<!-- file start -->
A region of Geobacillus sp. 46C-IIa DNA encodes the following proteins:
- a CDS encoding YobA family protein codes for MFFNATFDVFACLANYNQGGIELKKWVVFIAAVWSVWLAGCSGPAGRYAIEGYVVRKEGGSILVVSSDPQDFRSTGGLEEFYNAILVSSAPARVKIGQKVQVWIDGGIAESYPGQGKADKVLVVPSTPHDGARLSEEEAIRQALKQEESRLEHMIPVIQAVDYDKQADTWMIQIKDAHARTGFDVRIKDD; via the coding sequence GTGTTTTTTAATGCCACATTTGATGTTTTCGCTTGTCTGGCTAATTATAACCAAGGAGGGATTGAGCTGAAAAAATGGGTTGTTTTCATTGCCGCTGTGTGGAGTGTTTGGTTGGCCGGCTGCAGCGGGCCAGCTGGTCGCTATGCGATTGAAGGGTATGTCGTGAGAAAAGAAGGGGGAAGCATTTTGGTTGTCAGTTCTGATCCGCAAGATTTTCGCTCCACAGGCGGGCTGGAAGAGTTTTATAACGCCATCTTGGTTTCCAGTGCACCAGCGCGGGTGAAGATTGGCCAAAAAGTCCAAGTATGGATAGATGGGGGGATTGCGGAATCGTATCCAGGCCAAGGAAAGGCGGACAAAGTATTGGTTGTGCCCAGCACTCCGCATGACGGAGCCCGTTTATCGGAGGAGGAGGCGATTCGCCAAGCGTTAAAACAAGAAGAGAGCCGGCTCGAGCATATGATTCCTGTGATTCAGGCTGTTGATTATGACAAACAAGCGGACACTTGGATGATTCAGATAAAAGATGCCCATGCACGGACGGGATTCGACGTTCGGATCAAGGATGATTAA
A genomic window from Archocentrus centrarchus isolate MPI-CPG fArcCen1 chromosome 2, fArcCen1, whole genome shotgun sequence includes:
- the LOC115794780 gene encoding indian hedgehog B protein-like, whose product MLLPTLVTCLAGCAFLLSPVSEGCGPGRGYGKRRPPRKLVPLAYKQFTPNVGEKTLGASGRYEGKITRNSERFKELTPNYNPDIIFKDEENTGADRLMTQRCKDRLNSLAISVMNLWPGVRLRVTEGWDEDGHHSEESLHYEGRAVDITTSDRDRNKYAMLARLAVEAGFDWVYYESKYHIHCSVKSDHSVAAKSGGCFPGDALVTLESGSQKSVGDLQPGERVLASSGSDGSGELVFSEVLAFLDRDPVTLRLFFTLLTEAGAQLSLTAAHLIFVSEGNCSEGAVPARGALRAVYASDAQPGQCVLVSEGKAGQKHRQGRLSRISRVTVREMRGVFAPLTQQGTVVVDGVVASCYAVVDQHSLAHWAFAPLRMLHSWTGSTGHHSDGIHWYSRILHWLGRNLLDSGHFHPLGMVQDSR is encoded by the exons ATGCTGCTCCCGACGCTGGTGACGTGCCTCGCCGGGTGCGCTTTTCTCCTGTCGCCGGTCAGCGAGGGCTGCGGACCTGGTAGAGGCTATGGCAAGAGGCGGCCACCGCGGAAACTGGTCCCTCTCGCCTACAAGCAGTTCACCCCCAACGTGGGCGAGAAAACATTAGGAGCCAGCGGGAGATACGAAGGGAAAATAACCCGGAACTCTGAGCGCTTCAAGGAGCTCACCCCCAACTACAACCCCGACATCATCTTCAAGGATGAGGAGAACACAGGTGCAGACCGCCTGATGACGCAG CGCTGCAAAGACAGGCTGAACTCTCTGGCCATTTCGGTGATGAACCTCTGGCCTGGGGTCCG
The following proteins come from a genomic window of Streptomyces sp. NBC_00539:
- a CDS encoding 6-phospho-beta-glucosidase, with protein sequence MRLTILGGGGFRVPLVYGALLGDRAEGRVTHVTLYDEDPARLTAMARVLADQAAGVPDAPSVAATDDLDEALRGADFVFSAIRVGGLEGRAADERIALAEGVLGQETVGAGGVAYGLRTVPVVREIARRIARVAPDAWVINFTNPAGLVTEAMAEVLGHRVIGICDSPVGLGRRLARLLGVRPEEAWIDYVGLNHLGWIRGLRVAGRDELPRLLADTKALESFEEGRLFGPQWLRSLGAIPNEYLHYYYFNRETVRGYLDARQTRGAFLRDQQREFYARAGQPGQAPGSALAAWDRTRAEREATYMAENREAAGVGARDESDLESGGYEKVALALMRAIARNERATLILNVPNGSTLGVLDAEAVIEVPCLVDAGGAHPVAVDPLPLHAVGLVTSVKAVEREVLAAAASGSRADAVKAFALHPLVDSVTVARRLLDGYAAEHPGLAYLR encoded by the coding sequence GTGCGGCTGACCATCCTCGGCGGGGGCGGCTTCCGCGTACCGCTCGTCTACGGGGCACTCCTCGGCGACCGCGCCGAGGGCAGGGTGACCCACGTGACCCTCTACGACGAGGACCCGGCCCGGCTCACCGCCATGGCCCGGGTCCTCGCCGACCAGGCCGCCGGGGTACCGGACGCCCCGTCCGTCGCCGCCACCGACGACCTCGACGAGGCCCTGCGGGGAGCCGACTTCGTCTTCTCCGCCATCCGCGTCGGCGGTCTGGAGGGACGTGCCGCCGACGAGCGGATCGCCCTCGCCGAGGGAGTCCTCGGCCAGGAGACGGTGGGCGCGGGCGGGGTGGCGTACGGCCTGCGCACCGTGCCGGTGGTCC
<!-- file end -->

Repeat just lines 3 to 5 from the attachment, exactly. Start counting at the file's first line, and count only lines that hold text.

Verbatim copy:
A genomic window from Archocentrus centrarchus isolate MPI-CPG fArcCen1 chromosome 2, fArcCen1, whole genome shotgun sequence includes:
- the LOC115794780 gene encoding indian hedgehog B protein-like, whose product MLLPTLVTCLAGCAFLLSPVSEGCGPGRGYGKRRPPRKLVPLAYKQFTPNVGEKTLGASGRYEGKITRNSERFKELTPNYNPDIIFKDEENTGADRLMTQRCKDRLNSLAISVMNLWPGVRLRVTEGWDEDGHHSEESLHYEGRAVDITTSDRDRNKYAMLARLAVEAGFDWVYYESKYHIHCSVKSDHSVAAKSGGCFPGDALVTLESGSQKSVGDLQPGERVLASSGSDGSGELVFSEVLAFLDRDPVTLRLFFTLLTEAGAQLSLTAAHLIFVSEGNCSEGAVPARGALRAVYASDAQPGQCVLVSEGKAGQKHRQGRLSRISRVTVREMRGVFAPLTQQGTVVVDGVVASCYAVVDQHSLAHWAFAPLRMLHSWTGSTGHHSDGIHWYSRILHWLGRNLLDSGHFHPLGMVQDSR is encoded by the exons ATGCTGCTCCCGACGCTGGTGACGTGCCTCGCCGGGTGCGCTTTTCTCCTGTCGCCGGTCAGCGAGGGCTGCGGACCTGGTAGAGGCTATGGCAAGAGGCGGCCACCGCGGAAACTGGTCCCTCTCGCCTACAAGCAGTTCACCCCCAACGTGGGCGAGAAAACATTAGGAGCCAGCGGGAGATACGAAGGGAAAATAACCCGGAACTCTGAGCGCTTCAAGGAGCTCACCCCCAACTACAACCCCGACATCATCTTCAAGGATGAGGAGAACACAGGTGCAGACCGCCTGATGACGCAG CGCTGCAAAGACAGGCTGAACTCTCTGGCCATTTCGGTGATGAACCTCTGGCCTGGGGTCCG
The following proteins come from a genomic window of Streptomyces sp. NBC_00539: